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The Winter House - Nicci Gerrard

Review by Lizzie Guilfoyle

WITH Sean French, Nicci Gerrard is the co-author of the bestselling Nicci French thrillers. However, when it comes to The Winter House, she’s a novelist – and a very good one – in her own right.

The Winter House, a secluded cottage in the Scottish highlands, is where Marnie, Ralph and Oliver are reunited after more than twenty years apart. As teenagers, they were bound by ties of friendship – until love got in the way and drove them apart. Now Ralph is dying – struck down by pancreatic cancer – and Marnie and Olivier are there to share with him his last precious days.

For all three, it’s a journey into the past, a time to reflect on family relationships, friendship, unrequited love and grief.

Although The Winter House deals with a dark subject, it isn’t necessarily depressing. However, anyone who has lost a loved one to cancer will probably find it a little too close for comfort. It’s also a sombre reminder that time waits for no man and as such, is an unwelcome reminder of our own mortality.

As you would expect, The Winter House is well written, the characters well drawn and totally believable. Whether you like them or not is another matter. However, French’s perception of human nature – from adolescence onward – is such that I feel sure readers of all ages will recognize something of themselves in one or all of the characters.

For the most part, the story unfolds through the eyes, ears and mind of Marnie who, by talking to Ralph even though she isn’t sure he can hear her, links the past with the present. But in a clever ploy, French also reveals Ralph’s unspoken memories. Running in tandem with Marnie’s, they add depth and an entirely different perspective to past events.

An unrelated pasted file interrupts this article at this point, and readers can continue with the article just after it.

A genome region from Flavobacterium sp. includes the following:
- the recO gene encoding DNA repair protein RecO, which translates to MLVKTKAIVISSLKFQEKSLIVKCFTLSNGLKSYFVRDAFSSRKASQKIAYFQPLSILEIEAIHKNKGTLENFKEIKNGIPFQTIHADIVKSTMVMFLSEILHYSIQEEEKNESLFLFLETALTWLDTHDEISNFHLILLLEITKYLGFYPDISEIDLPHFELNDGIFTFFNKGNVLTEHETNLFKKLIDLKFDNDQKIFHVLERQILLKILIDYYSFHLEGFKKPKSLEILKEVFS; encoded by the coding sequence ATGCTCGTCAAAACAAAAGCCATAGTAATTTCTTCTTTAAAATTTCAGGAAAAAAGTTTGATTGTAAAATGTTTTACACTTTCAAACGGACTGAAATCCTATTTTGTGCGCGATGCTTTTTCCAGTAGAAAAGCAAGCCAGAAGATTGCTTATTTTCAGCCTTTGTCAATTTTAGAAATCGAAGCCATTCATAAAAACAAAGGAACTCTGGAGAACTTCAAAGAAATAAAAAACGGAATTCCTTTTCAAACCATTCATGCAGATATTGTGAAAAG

The beautiful but isolated wintry setting of The Winter House highlights Marnie and Oliver’s isolation and the dreamlike quality of the reunion, and gives Gerrard ample opportunity to demonstrate her skill with descriptive prose.

However, it’s not confined to the surrounding landscape but to the characters themselves – to Oliver whose chin was ‘metallic with stubble’; to Ralph who once shaved his head and ‘looked both grotesque and beautiful, like a sexless alien with his gleaming skull and enormous eyes’; and Marnie’s mother Emma, whose ageing body was suffering ‘from the pull of gravity’.

The Winter House is a compelling read and deserves more than to be trifled with simply for the sake of morbid curiosity. Besides, despite its subject matter, it’s certainly not all doom and gloom and the ending, though not totally unexpected, is more than satisfying. So, a good read and one that won’t disappoint.